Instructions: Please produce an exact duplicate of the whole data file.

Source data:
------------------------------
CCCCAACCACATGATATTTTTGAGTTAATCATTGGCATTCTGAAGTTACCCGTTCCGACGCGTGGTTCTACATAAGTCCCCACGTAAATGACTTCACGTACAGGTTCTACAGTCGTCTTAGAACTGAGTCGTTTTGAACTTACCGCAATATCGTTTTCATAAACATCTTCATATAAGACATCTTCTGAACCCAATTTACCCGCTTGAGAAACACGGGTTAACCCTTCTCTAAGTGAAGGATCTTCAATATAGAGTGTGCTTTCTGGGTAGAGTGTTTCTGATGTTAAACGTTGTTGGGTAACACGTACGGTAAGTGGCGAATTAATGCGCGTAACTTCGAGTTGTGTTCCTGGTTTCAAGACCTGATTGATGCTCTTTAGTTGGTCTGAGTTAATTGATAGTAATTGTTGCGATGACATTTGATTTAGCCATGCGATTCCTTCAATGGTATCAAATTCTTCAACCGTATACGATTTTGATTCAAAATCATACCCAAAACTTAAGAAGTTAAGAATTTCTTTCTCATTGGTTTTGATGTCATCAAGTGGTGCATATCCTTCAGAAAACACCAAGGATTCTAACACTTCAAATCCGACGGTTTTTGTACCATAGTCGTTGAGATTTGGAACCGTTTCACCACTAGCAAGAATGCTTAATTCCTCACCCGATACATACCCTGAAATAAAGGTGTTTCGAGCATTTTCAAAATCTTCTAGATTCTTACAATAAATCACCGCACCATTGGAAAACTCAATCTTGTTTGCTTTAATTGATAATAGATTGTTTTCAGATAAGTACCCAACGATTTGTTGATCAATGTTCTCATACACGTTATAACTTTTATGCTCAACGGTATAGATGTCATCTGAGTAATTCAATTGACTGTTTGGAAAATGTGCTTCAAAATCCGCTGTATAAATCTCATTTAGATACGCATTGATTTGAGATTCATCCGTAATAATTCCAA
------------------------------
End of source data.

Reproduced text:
CCCCAACCACATGATATTTTTGAGTTAATCATTGGCATTCTGAAGTTACCCGTTCCGACGCGTGGTTCTACATAAGTCCCCACGTAAATGACTTCACGTACAGGTTCTACAGTCGTCTTAGAACTGAGTCGTTTTGAACTTACCGCAATATCGTTTTCATAAACATCTTCATATAAGACATCTTCTGAACCCAATTTACCCGCTTGAGAAACACGGGTTAACCCTTCTCTAAGTGAAGGATCTTCAATATAGAGTGTGCTTTCTGGGTAGAGTGTTTCTGATGTTAAACGTTGTTGGGTAACACGTACGGTAAGTGGCGAATTAATGCGCGTAACTTCGAGTTGTGTTCCTGGTTTCAAGACCTGATTGATGCTCTTTAGTTGGTCTGAGTTAATTGATAGTAATTGTTGCGATGACATTTGATTTAGCCATGCGATTCCTTCAATGGTATCAAATTCTTCAACCGTATACGATTTTGATTCAAAATCATACCCAAAACTTAAGAAGTTAAGAATTTCTTTCTCATTGGTTTTGATGTCATCAAGTGGTGCATATCCTTCAGAAAACACCAAGGATTCTAACACTTCAAATCCGACGGTTTTTGTACCATAGTCGTTGAGATTTGGAACCGTTTCACCACTAGCAAGAATGCTTAATTCCTCACCCGATACATACCCTGAAATAAAGGTGTTTCGAGCATTTTCAAAATCTTCTAGATTCTTACAATAAATCACCGCACCATTGGAAAACTCAATCTTGTTTGCTTTAATTGATAATAGATTGTTTTCAGATAAGTACCCAACGATTTGTTGATCAATGTTCTCATACACGTTATAACTTTTATGCTCAACGGTATAGATGTCATCTGAGTAATTCAATTGACTGTTTGGAAAATGTGCTTCAAAATCCGCTGTATAAATCTCATTTAGATACGCATTGATTTGAGATTCATCCGTAATAATTCCAA